Wound and Flap Care

Radical surgical resections often result in defects that require the use of reconstructive flaps for wound closure and carotid artery protection, as well as restoration of function and cosmesis. The surgeon individualizes reconstruction based on the patient’s health status, vascular integrity, rehabilitation potential, and the size and location of the defect. Small, intraoral defects may be closed primarily and covered with a skin graft or local flap, while larger defects may require a myocutaneous or free flap.[10] Myocutaneous flaps can be used to repair defects in both anterior and posterior oral cavity sites. A myocutaneous flap utilizes muscle, subcutaneous tissue, and a pedicle of skin, including an extensive blood supply. The flap is exposed and tunneled under the skin to cover the defect. Muscle donor flaps include the pectoralis major, latissimus dorsi, trapezius, and sternocleidomastoid.[11]

Frequent wound assessment and wound care are essential to determine the status of the wound and ensure the integrity of both internal and external suture lines. Assessment parameters include color, temperature, and capillary refill. Flaps are usually pale pink in color. A bluish, dusky, or cyanotic flap indicates venous congestion. A pale or white flap indicates an absence of blood supply. Flaps should feel warm to the touch; a cool flap indicates a compromised arterial blood supply. The tissue should display evidence of good capillary refill by blanching under gentle finger pressure with a quick return of color when pressure is released.[11] All external suture lines should be cleansed using hydrogen peroxide and normal saline followed by the application of an antibiotic ointment.

During surgery, drains are placed in the incision to remove blood and serum and prevent the formation of hematomas and seromas. The nurse maintains patency of the wound drainage catheters and continuous suction via the closed drainage system. Using sterile technique, drains should be emptied and measured every 4 hours, noting the color, amount, and consistency of the drainage. It is important to avoid pressure on the flaps from tracheostomy ties and tracheostomy mist collars and position the patient to avoid tension on the flap.[12]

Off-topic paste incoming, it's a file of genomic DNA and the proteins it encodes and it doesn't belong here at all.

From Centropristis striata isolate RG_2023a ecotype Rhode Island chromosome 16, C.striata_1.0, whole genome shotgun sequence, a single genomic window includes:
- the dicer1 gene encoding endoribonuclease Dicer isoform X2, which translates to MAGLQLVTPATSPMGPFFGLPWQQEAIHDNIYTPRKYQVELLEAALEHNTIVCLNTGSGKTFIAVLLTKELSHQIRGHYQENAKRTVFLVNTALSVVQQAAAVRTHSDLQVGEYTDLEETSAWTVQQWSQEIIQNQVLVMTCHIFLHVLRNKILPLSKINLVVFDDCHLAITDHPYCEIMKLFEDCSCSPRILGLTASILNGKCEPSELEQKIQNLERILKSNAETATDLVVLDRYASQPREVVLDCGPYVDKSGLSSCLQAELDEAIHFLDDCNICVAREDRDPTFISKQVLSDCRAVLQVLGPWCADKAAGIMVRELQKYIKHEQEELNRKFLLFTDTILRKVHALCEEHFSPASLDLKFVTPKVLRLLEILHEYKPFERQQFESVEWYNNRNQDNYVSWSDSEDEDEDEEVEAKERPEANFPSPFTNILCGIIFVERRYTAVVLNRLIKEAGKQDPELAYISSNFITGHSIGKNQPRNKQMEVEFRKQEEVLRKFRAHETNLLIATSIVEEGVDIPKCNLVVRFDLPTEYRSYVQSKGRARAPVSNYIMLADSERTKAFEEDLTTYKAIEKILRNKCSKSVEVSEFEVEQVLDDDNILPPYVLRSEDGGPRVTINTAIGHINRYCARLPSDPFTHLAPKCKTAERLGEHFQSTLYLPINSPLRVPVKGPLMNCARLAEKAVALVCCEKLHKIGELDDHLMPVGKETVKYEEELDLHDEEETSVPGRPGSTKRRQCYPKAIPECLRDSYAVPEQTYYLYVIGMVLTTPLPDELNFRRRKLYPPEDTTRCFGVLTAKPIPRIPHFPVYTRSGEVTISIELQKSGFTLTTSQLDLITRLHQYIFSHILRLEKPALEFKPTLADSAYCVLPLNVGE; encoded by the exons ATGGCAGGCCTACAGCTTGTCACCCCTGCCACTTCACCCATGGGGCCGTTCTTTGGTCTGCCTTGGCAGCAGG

The advent of microvascular surgery has enabled the use of free flaps, allowing tissue to be transferred from a distant site without the attachment of a pedicle. Common free flaps include the radial forearm flap, used to reconstruct posterior pharyngeal defects, and the fibular free flap, used for mandibular reconstruction. The flap donor site is covered with a split-thickness skin graft and immobilized for several days. Free flap viability is assessed using a Doppler probe, which detects an audible pulse. It is helpful to mark the pulse point with a skin marker if possible. Although the Doppler pulse is an important parameter, clinical observations must also be utilized in total flap assessment.[13]

Oral Hygiene

Assessment of intraoral suture lines is best accomplished using a flashlight to inspect the tissues and identify flap dehiscence, crust formation, poor oral hygiene, and pooling of secretions. Intraoral wound care is administered using oral irrigations and mouth rinses, which keep the operative area free of debris, stimulate blood supply, aid in the formation of granulation tissue, and promote a comfortable, functional oral cavity.

If the patient has good oral competence, a mouth rinse or “swish” may be used. Patients who have excessive crusting or thickened saliva benefit from the mechanical action provided by an oral irrigation solution or irrigation device (eg, Water Pik). The most effective irrigating solutions are combinations of normal saline, hydrogen peroxide, and soda bicarbonate. Commercial mouthwashes containing alcohol should be avoided because of their drying and irritating effects on the oral tissues. Unless contraindicated, a Yankauer oral suction tip is a useful aid for the patient who is unable to control saliva. However, patients should be encouraged to swallow the saliva as healing occurs.[4]